Among the effects of the pandemic was a surge in remote work and telecommuting. As such, there have inevitably been numerous questions and issues facing employers. How to foster remote communication, how to create a company culture when people are disbursed, how to handle terminations remotely—the list goes on.
As remote work seems to continue to be going strong in numerous industries and business sectors, it is important that employers stay informed regarding any and all applicable rules and regulations governing telework.
At the end of August 2020, the U.S. Department of Labor (DOL) Wage and Hour Division issued Field Assistance Bulletin No. 2020-5 regarding employers’ obligation to accurately account for how much time employees work when away from their employer's facilities. The subject of the bulletin was “Employers’ obligation to exercise reasonable diligence in tracking teleworking employees’ hours of work.”
The bulletin stressed the fact that employers had to pay for those hours not requested but that were “suffered or permitted” to be worked that the employer knew about through reasonable diligence; this includes remote and telework. Thus, compensable time is all time the employer “knows or has reason to believe” work is being done, authorized or requested or not.
The key here, under the Fair Labor Standards Act (FLSA), is that employers make reasonable provisions for employees to report all hours worked, scheduled and unscheduled, and are obligated to track the number of hours worked. Employers, however, are not required to go to extra efforts to find unreported hours of work if employees do not follow the reasonable process to report their hours, but the bulletin states that employers are obligated to prevent the performance of unauthorized or unwanted work. Employers can discipline employees who perform unauthorized work, but they are still required to pay the employee for the time worked and factor it into the overtime calculation.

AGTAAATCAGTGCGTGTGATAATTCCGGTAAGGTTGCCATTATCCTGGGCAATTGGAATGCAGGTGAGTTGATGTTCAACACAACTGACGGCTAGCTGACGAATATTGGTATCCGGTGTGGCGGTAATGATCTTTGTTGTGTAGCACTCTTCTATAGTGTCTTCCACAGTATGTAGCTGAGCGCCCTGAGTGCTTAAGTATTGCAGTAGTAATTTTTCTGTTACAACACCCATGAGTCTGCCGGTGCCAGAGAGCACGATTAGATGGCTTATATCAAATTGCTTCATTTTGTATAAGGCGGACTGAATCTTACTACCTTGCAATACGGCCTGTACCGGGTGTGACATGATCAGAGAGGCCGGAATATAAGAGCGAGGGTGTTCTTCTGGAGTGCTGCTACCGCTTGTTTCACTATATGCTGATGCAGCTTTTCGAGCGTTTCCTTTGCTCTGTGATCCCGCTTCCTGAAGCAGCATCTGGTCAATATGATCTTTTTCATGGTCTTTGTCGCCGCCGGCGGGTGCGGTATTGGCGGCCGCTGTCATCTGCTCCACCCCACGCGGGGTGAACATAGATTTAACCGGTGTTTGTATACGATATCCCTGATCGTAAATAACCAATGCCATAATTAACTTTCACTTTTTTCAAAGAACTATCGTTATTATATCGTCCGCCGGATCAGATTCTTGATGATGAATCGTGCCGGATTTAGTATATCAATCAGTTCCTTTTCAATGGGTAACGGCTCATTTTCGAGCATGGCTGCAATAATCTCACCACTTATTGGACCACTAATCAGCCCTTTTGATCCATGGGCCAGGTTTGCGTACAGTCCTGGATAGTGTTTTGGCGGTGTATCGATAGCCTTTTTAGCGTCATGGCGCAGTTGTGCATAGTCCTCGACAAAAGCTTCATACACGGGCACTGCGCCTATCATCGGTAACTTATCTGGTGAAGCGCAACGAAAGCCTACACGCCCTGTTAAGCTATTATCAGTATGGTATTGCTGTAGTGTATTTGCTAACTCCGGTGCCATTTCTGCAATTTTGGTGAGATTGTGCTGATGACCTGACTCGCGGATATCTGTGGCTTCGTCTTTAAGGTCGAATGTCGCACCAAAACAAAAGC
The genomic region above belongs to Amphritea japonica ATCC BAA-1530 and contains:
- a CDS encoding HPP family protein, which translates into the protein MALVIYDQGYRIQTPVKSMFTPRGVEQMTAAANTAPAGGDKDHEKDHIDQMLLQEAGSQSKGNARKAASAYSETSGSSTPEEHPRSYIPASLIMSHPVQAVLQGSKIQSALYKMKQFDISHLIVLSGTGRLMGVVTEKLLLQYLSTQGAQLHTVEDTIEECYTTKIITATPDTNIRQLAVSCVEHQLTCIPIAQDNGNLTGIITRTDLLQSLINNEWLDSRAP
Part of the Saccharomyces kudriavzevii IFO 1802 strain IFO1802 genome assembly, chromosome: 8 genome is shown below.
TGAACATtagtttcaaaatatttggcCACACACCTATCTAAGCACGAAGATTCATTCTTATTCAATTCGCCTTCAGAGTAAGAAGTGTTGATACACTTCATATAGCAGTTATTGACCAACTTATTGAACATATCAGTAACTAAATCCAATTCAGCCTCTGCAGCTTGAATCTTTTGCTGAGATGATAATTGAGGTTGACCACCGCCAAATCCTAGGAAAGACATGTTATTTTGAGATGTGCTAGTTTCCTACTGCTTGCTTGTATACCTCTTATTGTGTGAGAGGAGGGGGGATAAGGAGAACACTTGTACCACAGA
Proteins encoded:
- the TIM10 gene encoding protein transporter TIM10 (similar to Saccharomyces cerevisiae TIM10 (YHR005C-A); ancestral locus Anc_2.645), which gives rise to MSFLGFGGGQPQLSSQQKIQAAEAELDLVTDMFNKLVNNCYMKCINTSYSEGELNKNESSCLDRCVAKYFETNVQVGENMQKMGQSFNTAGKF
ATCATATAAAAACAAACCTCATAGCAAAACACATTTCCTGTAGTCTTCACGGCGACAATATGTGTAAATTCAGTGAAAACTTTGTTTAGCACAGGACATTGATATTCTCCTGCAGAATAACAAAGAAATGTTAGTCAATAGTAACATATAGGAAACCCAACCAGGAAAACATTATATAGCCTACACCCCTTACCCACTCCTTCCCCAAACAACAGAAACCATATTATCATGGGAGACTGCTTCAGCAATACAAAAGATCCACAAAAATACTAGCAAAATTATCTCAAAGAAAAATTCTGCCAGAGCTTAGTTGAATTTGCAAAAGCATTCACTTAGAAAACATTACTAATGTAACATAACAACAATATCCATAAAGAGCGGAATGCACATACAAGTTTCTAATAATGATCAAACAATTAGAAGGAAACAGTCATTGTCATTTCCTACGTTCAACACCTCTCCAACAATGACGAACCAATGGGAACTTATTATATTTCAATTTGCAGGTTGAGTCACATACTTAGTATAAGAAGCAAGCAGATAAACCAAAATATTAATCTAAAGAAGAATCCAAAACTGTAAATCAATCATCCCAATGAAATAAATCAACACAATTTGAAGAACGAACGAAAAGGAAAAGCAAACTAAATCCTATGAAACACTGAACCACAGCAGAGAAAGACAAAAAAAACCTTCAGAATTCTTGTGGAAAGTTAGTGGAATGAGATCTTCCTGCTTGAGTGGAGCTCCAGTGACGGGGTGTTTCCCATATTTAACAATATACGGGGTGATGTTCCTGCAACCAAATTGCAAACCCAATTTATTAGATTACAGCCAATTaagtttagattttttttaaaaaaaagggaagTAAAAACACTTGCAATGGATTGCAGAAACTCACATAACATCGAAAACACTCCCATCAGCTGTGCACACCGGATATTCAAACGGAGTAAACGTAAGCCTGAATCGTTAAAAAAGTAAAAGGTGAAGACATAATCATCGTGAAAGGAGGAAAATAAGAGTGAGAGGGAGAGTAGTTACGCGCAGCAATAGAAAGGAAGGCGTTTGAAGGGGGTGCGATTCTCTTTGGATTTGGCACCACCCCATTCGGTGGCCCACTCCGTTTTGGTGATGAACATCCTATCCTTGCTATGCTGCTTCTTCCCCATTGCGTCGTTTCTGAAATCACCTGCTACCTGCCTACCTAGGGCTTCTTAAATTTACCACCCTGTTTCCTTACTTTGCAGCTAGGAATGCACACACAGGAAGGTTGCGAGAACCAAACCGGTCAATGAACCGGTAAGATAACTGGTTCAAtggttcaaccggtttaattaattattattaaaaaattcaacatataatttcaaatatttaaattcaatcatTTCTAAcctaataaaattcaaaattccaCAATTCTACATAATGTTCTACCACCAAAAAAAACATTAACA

What About Work Employers Don’t Request?
The grey area becomes those hours that employers don’t know about and/or are not requesting. In other words, what happens when an employee is undertaking work that is otherwise unscheduled? As the employer, it is up to you to put policy into place and enforce rules pertaining to unscheduled work. If you don’t want an employee to perform a certain task or job, you need to make an effort to prohibit such work from being done, otherwise, if you know about the work, you are generally required to pay for work that has been done.
For those working from home, these types of apps enable them to stay more focused
You have real-time oversight in many cases
The important thing is to set up a way to stay on top of assigned (and unassigned tasks), maintain accountability and thus have control over how many hours you are paying your employees. You also may want to do spot-checking of non-payroll records of employee activity, especially with technology like email and digital access.
Axcet HR Solutions Can Help
The telework movement, it seems, is here to stay. More and more issues of this nature are bound to arise, with more and more employers having to figure out how to streamline processes and maintain organization and control over their disbursed labor force. It is incredibly important moving forward to make sure that whatever protocol you do put in place is compliant with the FLSA. If you are unsure of relevant rules and regulations pertaining to telework and hours paid, we are here to help.
Our HR experts understand the finer points of employment law; we’re here to guide you through what could be complex territory. Schedule your consultation today and see how we can be of assistance to your Kansas City area business.